Archbishop Spalding overwhelms Severn, 48-20

As Archbishop Spalding galloped back and forth across its home hardwood with a sizable lead, coach Bookie Rosemond was in a familiar spot.

He’d already led the Cavaliers to over 150 victories in his career. Only this time, the win wasn’t his — the Severn coach had to bow to his former player, Spalding coach Maggie Morrison, as her Cavaliers continued to build on their margin to victory.

Spalding kept its young season perfect as it blew past visiting Severn, 48-20, on Tuesday. Defense won the night, as the Cavaliers thwarted the Admirals (0-3) in the paint at every turn.

“It’s very important,” senior center Brelynn Young said of keeping the pressure. “They can always come back to get more layups on us.”

Though Young led the Cavaliers with 10 points, scoring was spread fairly evenly among the rest of the calvary – senior guard Morgan Pennick had eight, for instance, followed by sophomore guard-forward Koi Sims with seven.

“It makes us really hard to guard,” Morrison said. “If you try to shut one person down, anyone can step up on any given night. That’s kind of been the background of this game and the last game, too — very balanced scoring.”

The pitfalls of youth hindered Severn — which started two freshmen on Tuesday — from the start. Though the Admirals were capable of moving the ball down to a position to score, the ball met the strings and the air more than it did the hoop.

“This is an A conference team,” Rosemond said, “so I think we were coming in here lacking a little bit in confidence.”

The second quarter was no easier. Though Severn had picked up some speed in its step, it could do little to slow down Spalding’s momentum. As Pennick hustled to the arc, she shook off her defenders, potting the team’s first trey of the game.

And when the Cavaliers could strip the visitors, they could. As the two squads battled for control in the paint, Sims picked the ball from the scrum and shot down-court for her own fast-break layup. As she did, the Spalding bench lurched to their feet and screamed. It wouldn’t be the first time the team would have something to celebrate, and it wouldn’t be the last.

“They like to play for each other,” Morrison said. “They work hard day in and day out – it’s all I can ask for – so when you see our bench jumping and getting excited for other people, it shows a lot of team chemistry and a lot of good character.”

Senior guard Breanna Smith was fighting her own private battle for the first two frames. The guard tried for more threes than any of her teammates in the first half, but would see them plunk off the rim or skim the air.

Then, in the third, Smith posted up to the left of the hoop and lifted it in – cue Spalding cheers. Meanwhile, Severn was struggling. The Admirals would produce only two points all quarter via senior Camryn Levin.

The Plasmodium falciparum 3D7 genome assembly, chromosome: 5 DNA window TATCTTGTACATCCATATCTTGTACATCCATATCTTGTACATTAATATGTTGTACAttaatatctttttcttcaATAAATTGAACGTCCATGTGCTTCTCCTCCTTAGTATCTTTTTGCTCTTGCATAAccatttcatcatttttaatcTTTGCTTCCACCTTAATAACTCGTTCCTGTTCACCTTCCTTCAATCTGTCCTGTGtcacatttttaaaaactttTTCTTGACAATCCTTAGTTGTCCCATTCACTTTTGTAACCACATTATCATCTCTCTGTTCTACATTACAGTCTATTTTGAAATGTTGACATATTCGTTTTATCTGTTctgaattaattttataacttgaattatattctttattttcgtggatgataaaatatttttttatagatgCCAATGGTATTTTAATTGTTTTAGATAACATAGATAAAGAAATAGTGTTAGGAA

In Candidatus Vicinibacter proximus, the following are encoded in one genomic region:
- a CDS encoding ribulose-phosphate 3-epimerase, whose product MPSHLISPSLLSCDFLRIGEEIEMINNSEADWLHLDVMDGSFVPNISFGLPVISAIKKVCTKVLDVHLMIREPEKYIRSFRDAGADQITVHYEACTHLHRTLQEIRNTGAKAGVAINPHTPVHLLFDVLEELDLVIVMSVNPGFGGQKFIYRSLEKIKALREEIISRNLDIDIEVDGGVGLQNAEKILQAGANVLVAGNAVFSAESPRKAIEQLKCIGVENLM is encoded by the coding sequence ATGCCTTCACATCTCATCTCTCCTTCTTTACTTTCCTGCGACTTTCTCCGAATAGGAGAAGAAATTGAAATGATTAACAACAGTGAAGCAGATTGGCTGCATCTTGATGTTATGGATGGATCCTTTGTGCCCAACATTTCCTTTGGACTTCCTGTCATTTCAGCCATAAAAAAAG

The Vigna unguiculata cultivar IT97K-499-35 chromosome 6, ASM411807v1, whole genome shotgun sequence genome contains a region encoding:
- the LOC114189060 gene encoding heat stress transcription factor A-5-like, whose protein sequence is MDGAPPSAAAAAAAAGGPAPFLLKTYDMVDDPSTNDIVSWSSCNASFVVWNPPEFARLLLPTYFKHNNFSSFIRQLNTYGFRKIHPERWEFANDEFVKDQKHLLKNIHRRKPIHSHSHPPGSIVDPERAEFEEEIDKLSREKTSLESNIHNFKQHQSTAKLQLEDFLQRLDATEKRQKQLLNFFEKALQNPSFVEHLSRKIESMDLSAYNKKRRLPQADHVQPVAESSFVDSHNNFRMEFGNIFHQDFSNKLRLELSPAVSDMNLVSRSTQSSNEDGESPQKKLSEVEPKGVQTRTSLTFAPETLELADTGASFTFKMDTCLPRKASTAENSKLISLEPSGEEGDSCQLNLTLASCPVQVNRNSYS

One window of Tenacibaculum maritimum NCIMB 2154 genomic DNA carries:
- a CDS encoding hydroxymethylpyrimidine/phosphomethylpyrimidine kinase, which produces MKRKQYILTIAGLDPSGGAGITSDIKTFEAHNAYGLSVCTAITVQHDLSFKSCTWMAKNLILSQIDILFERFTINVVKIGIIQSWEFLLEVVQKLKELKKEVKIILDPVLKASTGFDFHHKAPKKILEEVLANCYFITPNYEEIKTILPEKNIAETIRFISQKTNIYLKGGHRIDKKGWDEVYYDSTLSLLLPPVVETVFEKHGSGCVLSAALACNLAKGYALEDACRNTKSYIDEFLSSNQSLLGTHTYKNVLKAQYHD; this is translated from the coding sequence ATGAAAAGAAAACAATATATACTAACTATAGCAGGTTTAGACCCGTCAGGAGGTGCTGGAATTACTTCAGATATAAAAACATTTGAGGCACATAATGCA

That’s what stood out to Rosemond after the final buzzer called, even as Severn would spark up, go on to hold Spalding to scoreless play for half of the fourth quarter.

“You can’t play a decent first quarter, disappear for two quarters, and then come back for the fourth quarter and think you’re going to be in the game,” Rosemond said. “That’s been our problem, first three games, only playing two quarters of the game.”

After the two sides shook hands, Rosemond crossed from his side to his former team, handing out a sportsmanship award to his daughter, Pearl, before taking the newly-18-year-old home.

It had been the first time in a lifetime that Rosemond and Pearl, a starting guard for Spalding, had played on opposite ends of a high school court.

“I was happy. She played well. She’s a player that I wish I had,” Rosemond said. “She’s smart, knows the game and always gives a good effort. I think I’ve got a bunch [of Pearls] in my locker room. I just got to bring out the same energy and effectiveness. I think everyone’s got it.”

After Rosemond left Spalding, he’d opened the door for Morrison, who ran the point for Rosemond all the way to an Interscholastic Athletic Association of Maryland A Conference title in 2011. For Morrison, there was an added bonus to strategizing against a coach that had once strategized around her.

“I definitely think it came into play,” Morrison said. “Coach Bookie, he was a great coach. He took care of me my whole time I was here. … We’ll probably play each other as long as we’re coaching, and I love to see him come back. It’s a good welcome home.”

Though Rosemond’s homecoming wasn’t as fruitful as he’d preferred, he likewise was glad to test his mettle against his former player, whom he remembers as the pinnacle of work ethic. It’s a trait that didn’t seem to leave Morrison, who practiced shooting her own three-pointers before her own players came out to practice pre-game.

“I know that’s what she expects from her kids, and I didn’t teach Maggie that,” Rosemond said. “Maggie might’ve taught me that.”

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